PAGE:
Getting started – silage plastic recycling

Author: Tammy Shields, Cleanfarms Saskatchewan Program Advisor

My friends and family know that if they want to get something started, I’m the person to talk to.

Whether it is a milestone birthday or making sure a yearly gathering takes place, I can make sure it happens.

The same goes with ag plastics recycling. I helped set up one of the very first grain bag recycling micro-pilots in the Town of Milestone in 2010. (I remember that same year, my youngest daughter was only 4 years old. This summer… she is graduating high school!)

I’m glad that I can continue ‘starting’ when it comes to silage plastics as well… and I was excited to be invited onto two farms this past summer with beef and dairy producers in Turtleford and Summerberry.

Both farms were searching out better ways to manage the plastics that help protect the feed for their animals all year long. They didn’t want this material to go to landfill.

This is where Cleanfarms comes in.

I was able to borrow from the silage plastic recycling work that my colleagues to the west and east of Saskatchewan are developing. Our team is always seeking creative ways to help farmers, with the goal of developing a solution that works for individual communities/farms, tweaking it and seeing how we can improve it based on additional farmer feedback.

This past summer, with funding from our Building a Zero-Plastic-Waste Strategy for Agriculture* project, I helped two farms (one in Tuttleford and one in Summerberry) get started with silage/bale wrap recycling some of the plastics that had accumulated on the farm over several years.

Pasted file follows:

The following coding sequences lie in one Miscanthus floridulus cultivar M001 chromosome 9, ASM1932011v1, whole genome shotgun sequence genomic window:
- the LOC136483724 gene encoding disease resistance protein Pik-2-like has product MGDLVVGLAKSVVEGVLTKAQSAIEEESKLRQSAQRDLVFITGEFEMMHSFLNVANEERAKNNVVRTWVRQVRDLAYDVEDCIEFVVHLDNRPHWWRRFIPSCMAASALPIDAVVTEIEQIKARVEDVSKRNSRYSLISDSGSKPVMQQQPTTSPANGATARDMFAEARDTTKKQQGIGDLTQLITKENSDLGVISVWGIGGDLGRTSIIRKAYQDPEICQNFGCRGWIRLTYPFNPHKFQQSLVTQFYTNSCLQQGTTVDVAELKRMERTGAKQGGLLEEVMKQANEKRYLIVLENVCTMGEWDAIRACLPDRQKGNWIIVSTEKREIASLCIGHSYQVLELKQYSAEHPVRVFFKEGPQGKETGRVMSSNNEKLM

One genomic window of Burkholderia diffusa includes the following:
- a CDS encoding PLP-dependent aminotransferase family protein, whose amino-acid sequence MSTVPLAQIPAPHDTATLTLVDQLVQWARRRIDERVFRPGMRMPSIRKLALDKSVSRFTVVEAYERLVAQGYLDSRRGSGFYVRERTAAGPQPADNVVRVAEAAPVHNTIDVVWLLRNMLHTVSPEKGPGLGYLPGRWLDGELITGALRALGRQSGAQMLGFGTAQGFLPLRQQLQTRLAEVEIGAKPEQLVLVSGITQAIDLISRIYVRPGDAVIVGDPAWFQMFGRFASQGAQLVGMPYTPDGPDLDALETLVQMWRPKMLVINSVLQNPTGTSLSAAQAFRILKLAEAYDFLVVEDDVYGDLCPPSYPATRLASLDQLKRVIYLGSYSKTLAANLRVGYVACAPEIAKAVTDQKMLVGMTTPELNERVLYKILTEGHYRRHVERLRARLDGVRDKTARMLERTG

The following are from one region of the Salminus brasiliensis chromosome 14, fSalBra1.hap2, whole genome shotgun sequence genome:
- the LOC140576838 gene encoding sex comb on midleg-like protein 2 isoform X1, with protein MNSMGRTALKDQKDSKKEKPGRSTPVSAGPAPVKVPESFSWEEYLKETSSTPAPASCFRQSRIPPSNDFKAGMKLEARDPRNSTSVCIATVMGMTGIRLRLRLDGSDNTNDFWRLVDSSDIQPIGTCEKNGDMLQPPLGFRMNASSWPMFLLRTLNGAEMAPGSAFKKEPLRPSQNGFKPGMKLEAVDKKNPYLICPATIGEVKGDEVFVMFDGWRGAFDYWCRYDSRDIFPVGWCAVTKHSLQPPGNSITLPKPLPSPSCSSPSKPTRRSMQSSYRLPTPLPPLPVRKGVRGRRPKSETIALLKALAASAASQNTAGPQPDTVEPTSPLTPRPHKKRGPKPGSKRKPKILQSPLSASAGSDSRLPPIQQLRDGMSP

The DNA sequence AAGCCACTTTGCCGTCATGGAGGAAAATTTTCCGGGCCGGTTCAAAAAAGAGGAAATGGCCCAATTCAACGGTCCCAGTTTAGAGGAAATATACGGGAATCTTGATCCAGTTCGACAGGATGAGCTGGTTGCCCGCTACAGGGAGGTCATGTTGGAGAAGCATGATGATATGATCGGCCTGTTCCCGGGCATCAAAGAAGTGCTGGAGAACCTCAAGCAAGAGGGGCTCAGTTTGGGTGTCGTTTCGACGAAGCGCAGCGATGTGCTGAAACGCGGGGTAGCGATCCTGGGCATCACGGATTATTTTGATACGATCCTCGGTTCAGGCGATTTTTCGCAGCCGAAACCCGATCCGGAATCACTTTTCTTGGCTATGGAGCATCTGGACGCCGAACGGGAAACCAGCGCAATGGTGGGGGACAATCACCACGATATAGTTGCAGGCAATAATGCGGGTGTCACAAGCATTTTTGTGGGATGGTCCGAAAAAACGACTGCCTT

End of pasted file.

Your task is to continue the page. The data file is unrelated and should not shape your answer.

The end result was 44,556 kilograms of bale wrap and silage plastic sent to a recycler and two family farms with the knowledge and know how to store plastics for eventual recycling.

Here were my key takeaways from these visits:

  • Separation, which is so important for the recycling process, is intuitive for farmers. Farmers naturally separate their commodities (whether it is peas, lentils or grains) to get it to market. They seem to know that separating plastics (bale wrap in one area & silage tarps in another) is key to making sure that plastics are recycled instead of landfilled when programs become available.
  • Resourcing/tools are becoming easier to source – We’ve got contractors that are more and more familiar with handling ag plastics, they have mobile loading docks and tools like mobile compactors that make the compaction, consolidation and handling part of the process much easier. And end markets are slowly, but surely developing. I was able to send these materials over to Alberta for recycling.

But the most important takeaway is that it is never too late to start. I’m known for saying ‘start by recycling a Ziploc bag full of twine.’ At the beginning of a project, my philosophy is the thought process (separate, store properly, keep contamination low) needs to be understood and adapted to individual farm operations that work for them, and then the volumes come at a later date.

I’m looking forward to many more starts. The conversations I have every day confirm that farmers prefer recycling over other options for the materials they are managing on their farm operations and are willing to be involved in the development process.

Tammy Shields is Cleanfarms’ Saskatchewan Program Advisor. She can be reached at 306-341-4460,

* This project is funded in part by the Government of Canada through Agriculture and Agri-Food Canada’s Canadian Agricultural Strategic Priorities Program (CASPP), a $50.3 million, five-year investment to help the agricultural sector adapt and remain competitive.